The term back-face bulling (synonymous of removing if you prefer) means that objects whose normals are pointing away from the view direction will not be drawn to the screen. Turning back-face culling on, means that polygons, triangles, surfaces, etc. whose normal are not facing the view direction won't be rendered. Only geometry whose normals are facing the camera will be visible in the final image. This technique can lead to significant speedup (and memory savings) in z-buffer style renderers because it can reduce the number of surfaces actually being rendered by a pretty large factor (for example for a polygon sphere, in theory 50% of the faces could be culled). With ray tracing, this feature is not as useful. Generally with ray tracing, we want geometry in the scene to cast shadows for example, regardless of the orientation of the object's surface with respect to the ray direction however the backface culling option might still be desired for primary rays. If the polygon's surface normal points more than 90 degrees away from the viewing vector (see adjacent figure) then we could avoid testing this polygon for intersections. A simple dot product test between the normal and the view direction is enough to determine if the face should be culled or not. Of course, we don't cull the face if the object it belongs to is declared double sided and culling back face surfaces when objects are transparent is also not necessarily desirable.

The image above shows the faces (in orange) that will be culled at render time if the object is not transparent, rendered as a single sided object and that back-face culling is turned on.

If you develop a rendering program you should be very careful about making sure it handles all possible cases. It is best to give users the ability to choose the coordinate system handedness, to reverse the surface orientation if they need to and to define if primitives are single or double sided. For the same geometry, these settings can change what's visible in the frame in the end. For example, the choice of coordinate system handedness changes the direction on the normal defined by the vertices V0, V1, V2. If when you use a right-hand coordinate system, the normal (computed from the triangles vertices) points away from the camera, the ray-triangle intersection routine will return false if back-face culling is turned on, even if the ray actually intersects the triangle. Switching to a left-hand coordinate system though, would change the orientation of the normal and the test in this case would be successful. In the first case, the triangle wouldn't be visible but in the second, it would, even though the triangle is the same.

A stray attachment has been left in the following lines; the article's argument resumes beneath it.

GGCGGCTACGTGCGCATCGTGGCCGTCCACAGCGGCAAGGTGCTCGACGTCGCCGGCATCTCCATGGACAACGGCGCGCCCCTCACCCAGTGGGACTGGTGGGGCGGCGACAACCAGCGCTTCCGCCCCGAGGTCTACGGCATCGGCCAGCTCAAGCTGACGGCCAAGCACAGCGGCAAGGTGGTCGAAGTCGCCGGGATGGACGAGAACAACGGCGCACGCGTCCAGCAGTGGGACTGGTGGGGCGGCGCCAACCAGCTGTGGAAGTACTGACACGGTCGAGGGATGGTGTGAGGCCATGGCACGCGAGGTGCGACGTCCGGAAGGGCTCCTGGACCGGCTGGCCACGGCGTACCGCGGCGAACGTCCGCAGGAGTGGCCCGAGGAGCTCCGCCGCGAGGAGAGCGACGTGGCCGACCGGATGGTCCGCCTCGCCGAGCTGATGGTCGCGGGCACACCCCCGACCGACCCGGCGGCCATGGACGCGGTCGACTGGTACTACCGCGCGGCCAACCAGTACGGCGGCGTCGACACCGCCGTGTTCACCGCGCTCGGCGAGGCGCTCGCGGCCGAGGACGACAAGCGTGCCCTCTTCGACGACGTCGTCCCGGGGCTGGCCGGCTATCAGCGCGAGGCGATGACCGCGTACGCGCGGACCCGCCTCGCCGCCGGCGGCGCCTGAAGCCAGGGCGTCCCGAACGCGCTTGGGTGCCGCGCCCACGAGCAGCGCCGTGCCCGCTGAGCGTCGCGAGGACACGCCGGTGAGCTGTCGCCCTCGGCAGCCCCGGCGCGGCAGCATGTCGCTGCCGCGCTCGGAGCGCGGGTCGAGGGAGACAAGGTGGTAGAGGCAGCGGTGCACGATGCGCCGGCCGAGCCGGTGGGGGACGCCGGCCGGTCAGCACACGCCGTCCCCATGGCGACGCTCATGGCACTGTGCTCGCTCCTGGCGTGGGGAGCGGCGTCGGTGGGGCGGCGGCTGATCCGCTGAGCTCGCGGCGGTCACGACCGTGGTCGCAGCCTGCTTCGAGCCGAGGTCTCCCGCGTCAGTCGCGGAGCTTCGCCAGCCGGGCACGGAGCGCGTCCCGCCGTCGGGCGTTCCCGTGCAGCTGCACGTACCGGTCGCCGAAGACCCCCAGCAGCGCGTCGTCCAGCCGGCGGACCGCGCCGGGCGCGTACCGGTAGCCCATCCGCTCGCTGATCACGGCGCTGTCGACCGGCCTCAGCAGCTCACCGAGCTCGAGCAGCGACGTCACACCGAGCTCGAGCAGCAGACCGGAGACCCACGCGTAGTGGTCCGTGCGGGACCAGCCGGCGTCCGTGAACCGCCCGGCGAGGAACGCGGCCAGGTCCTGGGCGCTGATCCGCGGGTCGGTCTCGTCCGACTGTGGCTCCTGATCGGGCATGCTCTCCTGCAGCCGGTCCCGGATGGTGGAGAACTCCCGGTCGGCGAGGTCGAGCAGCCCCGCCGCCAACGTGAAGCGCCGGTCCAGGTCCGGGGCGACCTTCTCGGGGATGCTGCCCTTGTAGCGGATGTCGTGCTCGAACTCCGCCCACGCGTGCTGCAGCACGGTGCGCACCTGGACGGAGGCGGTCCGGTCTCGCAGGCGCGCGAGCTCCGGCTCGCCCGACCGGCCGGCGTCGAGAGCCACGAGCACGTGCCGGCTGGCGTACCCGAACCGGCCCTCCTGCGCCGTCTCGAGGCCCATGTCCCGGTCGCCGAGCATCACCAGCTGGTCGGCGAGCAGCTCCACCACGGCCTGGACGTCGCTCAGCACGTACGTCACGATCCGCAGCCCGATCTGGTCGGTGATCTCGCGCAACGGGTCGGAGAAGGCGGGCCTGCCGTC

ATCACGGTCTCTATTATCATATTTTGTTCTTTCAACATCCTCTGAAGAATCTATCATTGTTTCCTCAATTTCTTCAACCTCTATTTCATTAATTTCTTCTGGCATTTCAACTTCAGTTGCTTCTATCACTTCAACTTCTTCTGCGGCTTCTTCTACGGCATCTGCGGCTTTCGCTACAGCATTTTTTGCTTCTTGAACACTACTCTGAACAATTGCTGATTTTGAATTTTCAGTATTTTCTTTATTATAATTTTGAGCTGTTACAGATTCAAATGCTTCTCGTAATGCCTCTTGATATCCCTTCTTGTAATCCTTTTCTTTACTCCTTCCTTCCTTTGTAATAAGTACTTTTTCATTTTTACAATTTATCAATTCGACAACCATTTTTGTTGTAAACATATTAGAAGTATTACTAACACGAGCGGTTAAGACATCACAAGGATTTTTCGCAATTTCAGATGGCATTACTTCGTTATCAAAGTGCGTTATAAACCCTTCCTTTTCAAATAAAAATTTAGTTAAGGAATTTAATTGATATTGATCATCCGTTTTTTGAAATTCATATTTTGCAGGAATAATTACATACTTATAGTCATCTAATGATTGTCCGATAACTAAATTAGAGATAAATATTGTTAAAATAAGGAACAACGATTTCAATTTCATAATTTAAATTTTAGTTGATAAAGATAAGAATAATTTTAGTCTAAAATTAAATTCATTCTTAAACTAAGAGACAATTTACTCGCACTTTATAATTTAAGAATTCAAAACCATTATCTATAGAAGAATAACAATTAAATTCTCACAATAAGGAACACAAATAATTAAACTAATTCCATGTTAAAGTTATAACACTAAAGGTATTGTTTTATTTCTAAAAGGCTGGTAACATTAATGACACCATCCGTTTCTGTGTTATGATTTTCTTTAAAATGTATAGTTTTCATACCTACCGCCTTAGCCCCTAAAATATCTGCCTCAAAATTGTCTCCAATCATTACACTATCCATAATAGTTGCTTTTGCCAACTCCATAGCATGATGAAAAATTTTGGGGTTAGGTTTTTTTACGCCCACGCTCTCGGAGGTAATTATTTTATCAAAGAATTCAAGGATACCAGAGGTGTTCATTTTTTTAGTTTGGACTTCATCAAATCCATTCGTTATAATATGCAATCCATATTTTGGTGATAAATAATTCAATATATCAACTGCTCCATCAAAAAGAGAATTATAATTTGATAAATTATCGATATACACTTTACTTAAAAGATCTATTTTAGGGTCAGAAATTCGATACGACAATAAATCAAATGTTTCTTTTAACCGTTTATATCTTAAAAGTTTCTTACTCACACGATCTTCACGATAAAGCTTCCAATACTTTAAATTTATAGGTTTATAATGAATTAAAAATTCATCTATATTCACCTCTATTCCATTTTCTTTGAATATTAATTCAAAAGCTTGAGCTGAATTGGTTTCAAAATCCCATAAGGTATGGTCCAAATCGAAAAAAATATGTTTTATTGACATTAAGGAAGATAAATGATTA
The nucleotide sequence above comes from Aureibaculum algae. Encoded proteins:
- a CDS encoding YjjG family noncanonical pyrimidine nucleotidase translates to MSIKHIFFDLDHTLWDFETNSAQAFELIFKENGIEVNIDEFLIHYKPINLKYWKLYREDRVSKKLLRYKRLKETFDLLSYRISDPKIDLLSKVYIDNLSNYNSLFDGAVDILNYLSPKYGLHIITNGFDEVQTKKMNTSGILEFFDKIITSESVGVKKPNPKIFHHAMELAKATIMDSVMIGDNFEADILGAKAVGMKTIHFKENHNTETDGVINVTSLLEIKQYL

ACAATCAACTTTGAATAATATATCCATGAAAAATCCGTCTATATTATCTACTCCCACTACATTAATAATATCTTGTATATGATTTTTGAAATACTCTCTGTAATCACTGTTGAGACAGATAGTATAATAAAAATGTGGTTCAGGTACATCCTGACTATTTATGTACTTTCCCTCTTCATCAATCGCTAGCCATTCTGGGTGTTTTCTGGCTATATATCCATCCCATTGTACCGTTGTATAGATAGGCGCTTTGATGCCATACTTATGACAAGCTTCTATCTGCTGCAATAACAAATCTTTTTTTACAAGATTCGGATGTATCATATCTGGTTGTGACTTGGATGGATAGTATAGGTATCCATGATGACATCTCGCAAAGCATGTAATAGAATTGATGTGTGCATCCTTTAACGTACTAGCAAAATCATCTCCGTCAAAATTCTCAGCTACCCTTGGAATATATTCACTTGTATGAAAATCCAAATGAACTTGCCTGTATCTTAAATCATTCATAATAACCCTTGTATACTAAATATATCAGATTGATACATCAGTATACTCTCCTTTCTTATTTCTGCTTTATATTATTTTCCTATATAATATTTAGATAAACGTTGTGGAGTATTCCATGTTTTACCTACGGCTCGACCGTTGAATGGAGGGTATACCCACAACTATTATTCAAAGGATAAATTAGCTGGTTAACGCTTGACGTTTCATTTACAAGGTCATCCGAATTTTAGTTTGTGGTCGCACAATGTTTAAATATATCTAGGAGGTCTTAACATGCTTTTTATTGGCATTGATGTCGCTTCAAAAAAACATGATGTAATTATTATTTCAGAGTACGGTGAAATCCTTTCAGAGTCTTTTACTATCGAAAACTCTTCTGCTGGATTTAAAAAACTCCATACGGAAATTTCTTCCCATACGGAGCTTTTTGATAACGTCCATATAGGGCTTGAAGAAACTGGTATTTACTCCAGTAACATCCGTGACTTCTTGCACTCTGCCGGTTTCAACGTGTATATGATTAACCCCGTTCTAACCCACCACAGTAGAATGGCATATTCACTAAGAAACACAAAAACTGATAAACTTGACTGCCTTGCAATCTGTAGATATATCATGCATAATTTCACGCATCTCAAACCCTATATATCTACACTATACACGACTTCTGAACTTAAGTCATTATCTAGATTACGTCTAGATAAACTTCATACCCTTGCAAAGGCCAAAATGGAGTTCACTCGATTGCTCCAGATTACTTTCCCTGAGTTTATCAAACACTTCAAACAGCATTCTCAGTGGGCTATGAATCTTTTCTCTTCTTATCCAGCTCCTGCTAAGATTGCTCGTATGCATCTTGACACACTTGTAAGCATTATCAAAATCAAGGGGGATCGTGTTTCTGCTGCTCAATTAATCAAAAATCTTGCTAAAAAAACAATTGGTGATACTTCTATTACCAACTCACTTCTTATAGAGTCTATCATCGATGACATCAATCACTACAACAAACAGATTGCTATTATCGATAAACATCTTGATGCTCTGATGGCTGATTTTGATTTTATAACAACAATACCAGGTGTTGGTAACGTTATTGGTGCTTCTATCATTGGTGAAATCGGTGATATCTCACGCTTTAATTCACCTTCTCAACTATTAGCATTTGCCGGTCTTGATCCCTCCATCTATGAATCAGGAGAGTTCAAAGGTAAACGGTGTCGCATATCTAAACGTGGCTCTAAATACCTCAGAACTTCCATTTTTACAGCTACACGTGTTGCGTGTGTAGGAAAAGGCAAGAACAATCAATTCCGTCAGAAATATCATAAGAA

Here is how you would implement the single/double sided feature. At the beginning of the function, we compute the dot product of the triangle's normal with the the ray direction. If this dot product is lower than 0, it means that the two vectors are pointing in opposite directions. Thus, the surface is front-facing. If the dot product is greater than 0 the vectors are pointing in the same direction. We are looking at the inside of the surface (or the back of it, it's back-facing). If the primitive was declared single-sided, it shouldn't then be visible. In this case, the function returns false.

bool intersectTriangle(point v0, ..., const bool &isSingleSided) { Vec3f e0 = v1 - v0; Vec3f e1 = v2 - v0; Vec3f N = crossProduct(e0, e1); normalize(N); ... // implementing the single/double sided feature if (dotProduct(dir, N) > 0 && isSingleSided) return false; // back-facing surface ... return true; }